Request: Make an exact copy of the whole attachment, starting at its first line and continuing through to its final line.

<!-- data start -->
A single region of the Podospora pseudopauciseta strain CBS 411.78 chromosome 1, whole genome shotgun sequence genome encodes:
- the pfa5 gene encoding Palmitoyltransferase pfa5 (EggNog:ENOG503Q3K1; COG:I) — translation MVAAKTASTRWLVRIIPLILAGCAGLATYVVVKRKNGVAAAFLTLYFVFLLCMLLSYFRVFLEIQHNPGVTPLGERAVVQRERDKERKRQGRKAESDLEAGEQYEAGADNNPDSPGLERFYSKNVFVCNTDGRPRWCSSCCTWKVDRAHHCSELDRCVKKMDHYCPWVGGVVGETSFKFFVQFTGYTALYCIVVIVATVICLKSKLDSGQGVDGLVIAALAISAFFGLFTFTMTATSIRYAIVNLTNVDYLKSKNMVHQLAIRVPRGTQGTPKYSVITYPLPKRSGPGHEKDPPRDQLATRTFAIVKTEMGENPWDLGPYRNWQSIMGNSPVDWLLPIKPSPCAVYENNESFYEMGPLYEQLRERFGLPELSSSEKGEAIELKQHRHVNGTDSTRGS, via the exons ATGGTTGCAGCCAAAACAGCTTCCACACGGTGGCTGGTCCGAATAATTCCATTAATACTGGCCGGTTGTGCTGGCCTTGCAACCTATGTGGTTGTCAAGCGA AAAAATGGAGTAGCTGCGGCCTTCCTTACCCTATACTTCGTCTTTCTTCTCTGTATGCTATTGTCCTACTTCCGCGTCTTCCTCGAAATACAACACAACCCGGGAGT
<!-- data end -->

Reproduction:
A single region of the Podospora pseudopauciseta strain CBS 411.78 chromosome 1, whole genome shotgun sequence genome encodes:
- the pfa5 gene encoding Palmitoyltransferase pfa5 (EggNog:ENOG503Q3K1; COG:I) — translation MVAAKTASTRWLVRIIPLILAGCAGLATYVVVKRKNGVAAAFLTLYFVFLLCMLLSYFRVFLEIQHNPGVTPLGERAVVQRERDKERKRQGRKAESDLEAGEQYEAGADNNPDSPGLERFYSKNVFVCNTDGRPRWCSSCCTWKVDRAHHCSELDRCVKKMDHYCPWVGGVVGETSFKFFVQFTGYTALYCIVVIVATVICLKSKLDSGQGVDGLVIAALAISAFFGLFTFTMTATSIRYAIVNLTNVDYLKSKNMVHQLAIRVPRGTQGTPKYSVITYPLPKRSGPGHEKDPPRDQLATRTFAIVKTEMGENPWDLGPYRNWQSIMGNSPVDWLLPIKPSPCAVYENNESFYEMGPLYEQLRERFGLPELSSSEKGEAIELKQHRHVNGTDSTRGS, via the exons ATGGTTGCAGCCAAAACAGCTTCCACACGGTGGCTGGTCCGAATAATTCCATTAATACTGGCCGGTTGTGCTGGCCTTGCAACCTATGTGGTTGTCAAGCGA AAAAATGGAGTAGCTGCGGCCTTCCTTACCCTATACTTCGTCTTTCTTCTCTGTATGCTATTGTCCTACTTCCGCGTCTTCCTCGAAATACAACACAACCCGGGAGT